Part 1 What does my participation involve? 1 Introduction This Participant Information Sheet tells you about the research study, explaining the tests and treatments involved as well as the storage and use of the research data captured, so you can make an informed decision about whether or not you want to take part in the research.
Participation in this research is voluntary. You will receive the best possible care whether or not you are involved in the study.
If you decide you do want to take part in the research study, you will be asked to sign the consent section attached. By signing it you are telling us that you:
• Consent to have the tests and treatments that are described
• Consent to the use of your personal and health information as described.
2 Background and aim of the research study If you have been invited to be part of this research project you have medial knee arthritis and a bowed leg that is to be treated by a high tibial osteotomy (HTO). This operation changes the shape of the limb so weight is transferred from the damaged medial (inside) part of the knee to the undamaged lateral (outside) part of the knee.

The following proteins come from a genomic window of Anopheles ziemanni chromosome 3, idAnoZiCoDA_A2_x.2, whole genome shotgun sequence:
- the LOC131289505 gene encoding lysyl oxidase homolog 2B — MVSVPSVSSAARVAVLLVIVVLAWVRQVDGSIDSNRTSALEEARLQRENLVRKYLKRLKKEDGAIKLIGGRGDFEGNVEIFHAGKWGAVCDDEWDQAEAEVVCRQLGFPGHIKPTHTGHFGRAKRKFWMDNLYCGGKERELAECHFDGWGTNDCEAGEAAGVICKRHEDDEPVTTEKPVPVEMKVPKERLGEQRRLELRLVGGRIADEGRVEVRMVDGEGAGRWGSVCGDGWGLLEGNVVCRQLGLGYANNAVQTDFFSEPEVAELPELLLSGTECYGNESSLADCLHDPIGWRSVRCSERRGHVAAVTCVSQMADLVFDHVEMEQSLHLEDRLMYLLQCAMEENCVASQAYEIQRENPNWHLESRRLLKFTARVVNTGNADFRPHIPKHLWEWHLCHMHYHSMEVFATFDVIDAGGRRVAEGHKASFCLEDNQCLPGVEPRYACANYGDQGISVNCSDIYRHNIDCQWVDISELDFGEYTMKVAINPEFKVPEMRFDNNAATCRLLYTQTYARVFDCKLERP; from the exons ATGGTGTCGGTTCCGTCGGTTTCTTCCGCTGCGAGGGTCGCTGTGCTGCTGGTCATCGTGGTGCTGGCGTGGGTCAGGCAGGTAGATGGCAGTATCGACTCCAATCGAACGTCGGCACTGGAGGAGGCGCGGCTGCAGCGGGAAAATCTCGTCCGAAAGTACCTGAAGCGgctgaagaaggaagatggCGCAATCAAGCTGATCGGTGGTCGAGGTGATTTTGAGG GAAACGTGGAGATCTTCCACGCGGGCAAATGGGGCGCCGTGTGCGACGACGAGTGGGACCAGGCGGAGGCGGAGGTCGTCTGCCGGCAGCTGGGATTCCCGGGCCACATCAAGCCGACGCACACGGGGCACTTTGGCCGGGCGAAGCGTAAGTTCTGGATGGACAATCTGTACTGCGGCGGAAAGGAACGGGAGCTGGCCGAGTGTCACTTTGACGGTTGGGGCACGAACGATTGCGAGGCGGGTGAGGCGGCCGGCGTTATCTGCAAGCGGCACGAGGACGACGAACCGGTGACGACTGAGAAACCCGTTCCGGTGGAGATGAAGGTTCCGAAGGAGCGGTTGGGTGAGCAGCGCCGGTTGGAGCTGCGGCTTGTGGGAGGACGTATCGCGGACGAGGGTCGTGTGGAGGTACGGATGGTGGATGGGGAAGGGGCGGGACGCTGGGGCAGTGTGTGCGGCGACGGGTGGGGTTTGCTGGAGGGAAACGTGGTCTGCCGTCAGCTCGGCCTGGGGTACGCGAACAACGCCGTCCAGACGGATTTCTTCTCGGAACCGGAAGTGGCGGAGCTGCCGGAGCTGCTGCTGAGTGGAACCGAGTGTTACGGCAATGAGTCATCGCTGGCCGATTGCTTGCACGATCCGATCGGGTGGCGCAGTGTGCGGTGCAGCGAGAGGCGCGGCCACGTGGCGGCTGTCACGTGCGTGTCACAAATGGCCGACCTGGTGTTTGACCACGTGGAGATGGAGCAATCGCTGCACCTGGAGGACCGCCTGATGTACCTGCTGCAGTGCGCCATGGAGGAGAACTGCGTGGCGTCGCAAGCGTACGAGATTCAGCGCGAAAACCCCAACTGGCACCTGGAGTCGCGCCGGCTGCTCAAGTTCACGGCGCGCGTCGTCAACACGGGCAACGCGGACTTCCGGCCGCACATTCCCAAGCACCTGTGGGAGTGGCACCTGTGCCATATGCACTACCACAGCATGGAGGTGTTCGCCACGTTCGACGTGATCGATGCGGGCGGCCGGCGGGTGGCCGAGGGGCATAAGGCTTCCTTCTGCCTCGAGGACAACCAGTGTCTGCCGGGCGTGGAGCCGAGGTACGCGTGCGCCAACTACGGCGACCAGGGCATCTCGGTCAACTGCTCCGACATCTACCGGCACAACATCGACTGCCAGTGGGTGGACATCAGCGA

We know that the results of the operation are dependent on the accuracy of the correction. We also know that computer-assisted-surgery is the most reliable way of achieving this correction. The research project compares two techniques of achieving the same correction. Both techniques are computer assisted but have not previously been compared using the computer-assisted technique.
The two techniques aim to produce the same limb shape but do so in different ways. The two techniques are;
Medial opening wedge HTO.
Lateral closing wedge HTO.
Medial Opening Wedge HTO (Figure1). This technique works by lengthening the medial column of the tibia by creating a triangular defect (an open wedge) in the medial side of the top of the tibia (shin bone). Once the correct limb angle is achieved the correction is held with a strong metal plate. The triangular defect fills in with bone in the same way a broken bone heals. This technique is popular because the correction can be easily adjusted until the angle is correct.
Lateral Closing Wedge HTO (Figure 2). This technique has been used for decades. It works by removing a triangle of bone (a closed wedge) from the lateral side of the top of the tibia. This technique has in the past been less accurate because the size of the wedge is harder to adjust once made. However by removing a slightly larger wedge than needed the closing wedge can be adjusted with the same accuracy as a medial wedge. Once the correct angle is achieved the correction is held with a similar device to that described for the other technique.
Figure 1 Figure 2.